In fact I would go so far as to say that if you invest your time in something or someone you’ll have some sort of return.  Actually, I guarantee it.  If you pick any pursuit or idea and invest time in it you will see a return.  I don’t know how big that return will be and I suppose that depends on how efficient you are with that investment.

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Push to start

Seems like a lot of new cars have push to start now.  You don’t even have to take the key out of your pocket.  You just hop in and push the button and you’re on your way.  It’s cool.  It’s novel.  It’s a sign of class and refinement.  It’s also easy.  If you’ve ever ridden a dirt bike you’ll know you don’t always get push to start.  In fact, more often than not it’s kick start.

Kick starting a dirt bike is not always easy but it can be.  If your bike is well cared for with fresh spark plugs, good gas and oiled with care then it shouldn’t be too bad.  Even with all the proper steps starting a cold bike, especially on a cold day, can be tough.  Several kicks might be needed.  Open the choke, give it a little gas but not too much.  Older bikes can be even harder especially if it’s been a long time since they ran.

With every kick you can hear the motor trying to ignite itself.  With every kick you create activity that can lead to combustion.  The sound changes as you get closer and you might even get a sputter before the last kick that gets everything going.  The sound of the exhaust and the puff of smoke that erupts from the tail pipe are like magic.  As the idle of the motor settles down you are ready for your next journey.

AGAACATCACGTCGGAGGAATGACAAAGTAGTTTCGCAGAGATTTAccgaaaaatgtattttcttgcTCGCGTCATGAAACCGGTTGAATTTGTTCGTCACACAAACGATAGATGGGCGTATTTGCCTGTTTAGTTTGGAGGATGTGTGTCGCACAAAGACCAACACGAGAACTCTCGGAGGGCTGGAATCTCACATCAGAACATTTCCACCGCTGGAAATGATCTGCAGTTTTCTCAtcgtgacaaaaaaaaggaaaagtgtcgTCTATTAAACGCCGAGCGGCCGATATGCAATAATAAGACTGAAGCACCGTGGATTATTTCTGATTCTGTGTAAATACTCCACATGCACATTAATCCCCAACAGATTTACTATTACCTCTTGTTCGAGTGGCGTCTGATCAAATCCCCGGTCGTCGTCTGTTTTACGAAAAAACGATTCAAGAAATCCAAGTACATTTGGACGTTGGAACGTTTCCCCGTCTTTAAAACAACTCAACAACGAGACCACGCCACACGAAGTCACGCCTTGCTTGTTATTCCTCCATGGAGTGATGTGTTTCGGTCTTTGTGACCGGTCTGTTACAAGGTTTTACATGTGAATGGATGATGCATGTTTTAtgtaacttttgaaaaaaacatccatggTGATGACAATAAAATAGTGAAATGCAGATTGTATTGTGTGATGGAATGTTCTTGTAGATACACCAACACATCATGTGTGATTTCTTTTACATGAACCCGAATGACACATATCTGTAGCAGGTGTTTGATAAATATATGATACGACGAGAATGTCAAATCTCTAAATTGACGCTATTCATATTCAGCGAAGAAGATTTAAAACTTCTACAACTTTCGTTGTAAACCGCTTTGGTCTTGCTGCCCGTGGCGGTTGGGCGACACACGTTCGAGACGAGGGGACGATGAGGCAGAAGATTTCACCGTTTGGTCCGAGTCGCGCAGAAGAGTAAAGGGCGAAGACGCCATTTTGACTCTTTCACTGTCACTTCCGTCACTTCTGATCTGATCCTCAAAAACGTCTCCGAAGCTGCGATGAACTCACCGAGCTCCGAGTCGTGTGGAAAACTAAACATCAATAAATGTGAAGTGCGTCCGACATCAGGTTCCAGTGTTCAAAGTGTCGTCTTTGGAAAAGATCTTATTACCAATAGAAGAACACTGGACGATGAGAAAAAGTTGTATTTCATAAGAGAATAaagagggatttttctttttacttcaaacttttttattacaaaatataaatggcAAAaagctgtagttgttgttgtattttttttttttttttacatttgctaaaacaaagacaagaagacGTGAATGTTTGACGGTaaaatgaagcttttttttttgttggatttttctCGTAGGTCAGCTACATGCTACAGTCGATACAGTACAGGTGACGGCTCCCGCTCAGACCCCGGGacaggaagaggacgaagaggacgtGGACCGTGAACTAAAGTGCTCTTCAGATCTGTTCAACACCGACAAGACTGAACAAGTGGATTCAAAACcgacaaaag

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Am I a good provider

“We have to wait on them to fix everything and everyday they feel like they are failing us.” – Lucille Gould (Cinderella Man)

I wish I could give my wife everything her heart desired.  I wish there were no limits to what I could provide but there are.  I think this is something that is common to all men.  Deep within us is a drive to be the hero to our families.  We want to save the day and be there to deliver them from disappointment, fear or pain.  If we aren’t able to do this in some capacity, real or perceived, we feel useless.  It’s a blessing and a curse but something that will always hang over our head.

I clearly remember staring into my wife’s eyes on our wedding day as we stood holding hands about to jump into the uncertain void of adulthood.  I was 20 years old and had ignored the half hearted attempts by my parents requesting that we wait.  I had a confidence that I would be able to meet any and every want and desire my wife could ever come up with.  Her eyes looked back into mine without a shimmer of doubt that I was going to be someone she could place her full faith in.